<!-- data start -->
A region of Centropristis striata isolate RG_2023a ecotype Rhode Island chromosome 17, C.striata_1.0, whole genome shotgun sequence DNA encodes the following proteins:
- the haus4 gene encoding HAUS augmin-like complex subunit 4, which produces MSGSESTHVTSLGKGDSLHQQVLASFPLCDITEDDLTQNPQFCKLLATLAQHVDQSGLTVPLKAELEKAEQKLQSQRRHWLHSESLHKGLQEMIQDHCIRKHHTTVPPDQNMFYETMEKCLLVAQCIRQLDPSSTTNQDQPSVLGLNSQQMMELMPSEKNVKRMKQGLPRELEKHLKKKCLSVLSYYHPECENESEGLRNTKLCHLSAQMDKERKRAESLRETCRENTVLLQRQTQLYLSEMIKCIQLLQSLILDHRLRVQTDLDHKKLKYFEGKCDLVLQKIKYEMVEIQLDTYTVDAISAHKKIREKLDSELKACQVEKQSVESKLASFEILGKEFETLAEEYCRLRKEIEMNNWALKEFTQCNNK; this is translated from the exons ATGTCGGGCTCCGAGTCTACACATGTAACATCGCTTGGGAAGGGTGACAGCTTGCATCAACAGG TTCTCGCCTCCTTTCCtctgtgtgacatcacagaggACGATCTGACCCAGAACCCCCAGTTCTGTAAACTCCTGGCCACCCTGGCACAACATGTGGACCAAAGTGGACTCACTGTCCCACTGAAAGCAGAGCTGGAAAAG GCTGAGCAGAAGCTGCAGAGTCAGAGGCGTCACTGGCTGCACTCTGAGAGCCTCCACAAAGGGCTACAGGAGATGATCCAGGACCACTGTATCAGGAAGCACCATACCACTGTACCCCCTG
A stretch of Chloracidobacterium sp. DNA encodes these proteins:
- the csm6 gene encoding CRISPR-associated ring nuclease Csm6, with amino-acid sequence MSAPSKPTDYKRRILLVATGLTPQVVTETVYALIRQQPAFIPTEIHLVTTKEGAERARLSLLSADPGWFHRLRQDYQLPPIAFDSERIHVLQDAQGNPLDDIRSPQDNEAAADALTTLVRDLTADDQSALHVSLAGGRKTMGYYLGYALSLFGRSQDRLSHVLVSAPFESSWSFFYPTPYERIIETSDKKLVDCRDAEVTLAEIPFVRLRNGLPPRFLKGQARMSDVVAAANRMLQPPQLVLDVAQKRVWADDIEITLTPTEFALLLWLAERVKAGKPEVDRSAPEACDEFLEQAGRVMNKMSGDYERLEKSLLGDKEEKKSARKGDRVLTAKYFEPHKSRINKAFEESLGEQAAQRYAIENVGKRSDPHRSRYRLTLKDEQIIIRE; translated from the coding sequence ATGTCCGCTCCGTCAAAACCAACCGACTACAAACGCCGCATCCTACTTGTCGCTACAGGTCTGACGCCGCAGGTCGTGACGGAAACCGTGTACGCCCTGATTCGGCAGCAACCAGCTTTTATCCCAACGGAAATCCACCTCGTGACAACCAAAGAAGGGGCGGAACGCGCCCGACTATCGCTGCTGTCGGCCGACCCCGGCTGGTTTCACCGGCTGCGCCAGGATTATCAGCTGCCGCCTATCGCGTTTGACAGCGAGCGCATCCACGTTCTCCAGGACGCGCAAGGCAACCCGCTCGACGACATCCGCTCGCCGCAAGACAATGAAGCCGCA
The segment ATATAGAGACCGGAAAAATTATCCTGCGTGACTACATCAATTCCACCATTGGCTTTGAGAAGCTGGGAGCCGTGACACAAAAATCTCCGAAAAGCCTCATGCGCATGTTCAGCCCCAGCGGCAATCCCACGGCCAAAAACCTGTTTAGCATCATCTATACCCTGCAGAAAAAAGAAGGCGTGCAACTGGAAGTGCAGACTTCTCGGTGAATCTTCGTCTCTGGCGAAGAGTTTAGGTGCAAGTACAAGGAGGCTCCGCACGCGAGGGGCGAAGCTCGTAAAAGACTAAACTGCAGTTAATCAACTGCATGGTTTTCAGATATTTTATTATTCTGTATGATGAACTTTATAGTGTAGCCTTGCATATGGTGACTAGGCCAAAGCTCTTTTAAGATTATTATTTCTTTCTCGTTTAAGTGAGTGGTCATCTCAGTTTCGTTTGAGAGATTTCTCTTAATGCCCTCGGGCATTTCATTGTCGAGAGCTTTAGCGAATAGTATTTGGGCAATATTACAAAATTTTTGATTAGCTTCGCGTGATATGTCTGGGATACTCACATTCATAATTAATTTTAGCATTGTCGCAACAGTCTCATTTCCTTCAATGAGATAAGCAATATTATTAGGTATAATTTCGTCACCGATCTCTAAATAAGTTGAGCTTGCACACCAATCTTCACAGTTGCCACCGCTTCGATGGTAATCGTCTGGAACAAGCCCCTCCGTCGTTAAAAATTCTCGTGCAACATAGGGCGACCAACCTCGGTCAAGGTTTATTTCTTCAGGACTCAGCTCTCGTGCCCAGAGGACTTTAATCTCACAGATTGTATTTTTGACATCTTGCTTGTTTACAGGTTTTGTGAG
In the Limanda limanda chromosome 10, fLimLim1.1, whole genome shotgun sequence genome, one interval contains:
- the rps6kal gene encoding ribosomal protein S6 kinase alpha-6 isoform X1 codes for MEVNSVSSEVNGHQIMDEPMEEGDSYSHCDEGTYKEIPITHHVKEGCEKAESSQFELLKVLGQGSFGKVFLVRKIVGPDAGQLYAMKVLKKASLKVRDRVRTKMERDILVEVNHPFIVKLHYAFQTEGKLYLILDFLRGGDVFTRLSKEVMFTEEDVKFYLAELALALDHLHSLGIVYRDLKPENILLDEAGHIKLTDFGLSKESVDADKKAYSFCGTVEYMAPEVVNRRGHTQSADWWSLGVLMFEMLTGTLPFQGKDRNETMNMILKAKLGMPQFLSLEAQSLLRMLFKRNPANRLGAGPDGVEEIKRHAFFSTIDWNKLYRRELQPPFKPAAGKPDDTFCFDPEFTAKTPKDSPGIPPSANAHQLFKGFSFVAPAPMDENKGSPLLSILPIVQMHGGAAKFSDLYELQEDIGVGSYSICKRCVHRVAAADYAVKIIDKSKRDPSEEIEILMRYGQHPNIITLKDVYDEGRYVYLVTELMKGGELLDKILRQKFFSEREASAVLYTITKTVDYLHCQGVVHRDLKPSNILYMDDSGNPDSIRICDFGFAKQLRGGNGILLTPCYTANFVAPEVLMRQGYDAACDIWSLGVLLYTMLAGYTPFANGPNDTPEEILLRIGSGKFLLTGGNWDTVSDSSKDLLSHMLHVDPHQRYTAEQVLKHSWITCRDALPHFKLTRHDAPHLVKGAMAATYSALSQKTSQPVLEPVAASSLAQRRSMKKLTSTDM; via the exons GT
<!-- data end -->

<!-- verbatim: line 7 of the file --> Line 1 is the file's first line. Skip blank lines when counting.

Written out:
- the rps6kal gene encoding ribosomal protein S6 kinase alpha-6 isoform X1 codes for MEVNSVSSEVNGHQIMDEPMEEGDSYSHCDEGTYKEIPITHHVKEGCEKAESSQFELLKVLGQGSFGKVFLVRKIVGPDAGQLYAMKVLKKASLKVRDRVRTKMERDILVEVNHPFIVKLHYAFQTEGKLYLILDFLRGGDVFTRLSKEVMFTEEDVKFYLAELALALDHLHSLGIVYRDLKPENILLDEAGHIKLTDFGLSKESVDADKKAYSFCGTVEYMAPEVVNRRGHTQSADWWSLGVLMFEMLTGTLPFQGKDRNETMNMILKAKLGMPQFLSLEAQSLLRMLFKRNPANRLGAGPDGVEEIKRHAFFSTIDWNKLYRRELQPPFKPAAGKPDDTFCFDPEFTAKTPKDSPGIPPSANAHQLFKGFSFVAPAPMDENKGSPLLSILPIVQMHGGAAKFSDLYELQEDIGVGSYSICKRCVHRVAAADYAVKIIDKSKRDPSEEIEILMRYGQHPNIITLKDVYDEGRYVYLVTELMKGGELLDKILRQKFFSEREASAVLYTITKTVDYLHCQGVVHRDLKPSNILYMDDSGNPDSIRICDFGFAKQLRGGNGILLTPCYTANFVAPEVLMRQGYDAACDIWSLGVLLYTMLAGYTPFANGPNDTPEEILLRIGSGKFLLTGGNWDTVSDSSKDLLSHMLHVDPHQRYTAEQVLKHSWITCRDALPHFKLTRHDAPHLVKGAMAATYSALSQKTSQPVLEPVAASSLAQRRSMKKLTSTDM; via the exons GT